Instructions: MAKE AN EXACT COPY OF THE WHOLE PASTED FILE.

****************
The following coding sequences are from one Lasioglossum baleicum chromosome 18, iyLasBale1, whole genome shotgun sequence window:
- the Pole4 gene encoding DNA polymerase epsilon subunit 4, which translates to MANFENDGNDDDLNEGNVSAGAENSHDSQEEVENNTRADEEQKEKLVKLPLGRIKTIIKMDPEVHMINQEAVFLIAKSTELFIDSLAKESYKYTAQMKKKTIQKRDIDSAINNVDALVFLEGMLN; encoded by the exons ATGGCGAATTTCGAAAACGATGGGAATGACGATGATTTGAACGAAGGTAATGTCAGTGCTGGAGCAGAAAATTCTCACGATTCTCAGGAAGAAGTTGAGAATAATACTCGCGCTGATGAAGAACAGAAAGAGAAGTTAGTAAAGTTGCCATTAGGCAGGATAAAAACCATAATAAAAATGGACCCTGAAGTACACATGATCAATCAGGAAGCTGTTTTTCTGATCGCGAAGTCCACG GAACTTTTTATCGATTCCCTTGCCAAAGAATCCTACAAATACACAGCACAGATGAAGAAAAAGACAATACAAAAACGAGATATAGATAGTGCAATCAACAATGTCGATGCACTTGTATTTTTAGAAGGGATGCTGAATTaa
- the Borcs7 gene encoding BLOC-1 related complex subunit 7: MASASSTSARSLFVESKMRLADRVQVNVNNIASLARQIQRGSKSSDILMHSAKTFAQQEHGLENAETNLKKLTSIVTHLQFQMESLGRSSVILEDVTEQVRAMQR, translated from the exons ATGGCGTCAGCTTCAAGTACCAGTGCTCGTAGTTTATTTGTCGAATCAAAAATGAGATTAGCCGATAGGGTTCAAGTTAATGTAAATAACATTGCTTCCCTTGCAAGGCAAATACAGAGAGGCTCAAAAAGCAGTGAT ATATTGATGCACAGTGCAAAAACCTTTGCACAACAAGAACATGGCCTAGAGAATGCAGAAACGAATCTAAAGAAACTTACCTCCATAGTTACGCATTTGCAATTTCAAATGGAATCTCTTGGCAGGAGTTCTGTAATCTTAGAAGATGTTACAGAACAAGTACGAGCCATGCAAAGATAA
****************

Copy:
The following coding sequences are from one Lasioglossum baleicum chromosome 18, iyLasBale1, whole genome shotgun sequence window:
- the Pole4 gene encoding DNA polymerase epsilon subunit 4, which translates to MANFENDGNDDDLNEGNVSAGAENSHDSQEEVENNTRADEEQKEKLVKLPLGRIKTIIKMDPEVHMINQEAVFLIAKSTELFIDSLAKESYKYTAQMKKKTIQKRDIDSAINNVDALVFLEGMLN; encoded by the exons ATGGCGAATTTCGAAAACGATGGGAATGACGATGATTTGAACGAAGGTAATGTCAGTGCTGGAGCAGAAAATTCTCACGATTCTCAGGAAGAAGTTGAGAATAATACTCGCGCTGATGAAGAACAGAAAGAGAAGTTAGTAAAGTTGCCATTAGGCAGGATAAAAACCATAATAAAAATGGACCCTGAAGTACACATGATCAATCAGGAAGCTGTTTTTCTGATCGCGAAGTCCACG GAACTTTTTATCGATTCCCTTGCCAAAGAATCCTACAAATACACAGCACAGATGAAGAAAAAGACAATACAAAAACGAGATATAGATAGTGCAATCAACAATGTCGATGCACTTGTATTTTTAGAAGGGATGCTGAATTaa
- the Borcs7 gene encoding BLOC-1 related complex subunit 7: MASASSTSARSLFVESKMRLADRVQVNVNNIASLARQIQRGSKSSDILMHSAKTFAQQEHGLENAETNLKKLTSIVTHLQFQMESLGRSSVILEDVTEQVRAMQR, translated from the exons ATGGCGTCAGCTTCAAGTACCAGTGCTCGTAGTTTATTTGTCGAATCAAAAATGAGATTAGCCGATAGGGTTCAAGTTAATGTAAATAACATTGCTTCCCTTGCAAGGCAAATACAGAGAGGCTCAAAAAGCAGTGAT ATATTGATGCACAGTGCAAAAACCTTTGCACAACAAGAACATGGCCTAGAGAATGCAGAAACGAATCTAAAGAAACTTACCTCCATAGTTACGCATTTGCAATTTCAAATGGAATCTCTTGGCAGGAGTTCTGTAATCTTAGAAGATGTTACAGAACAAGTACGAGCCATGCAAAGATAA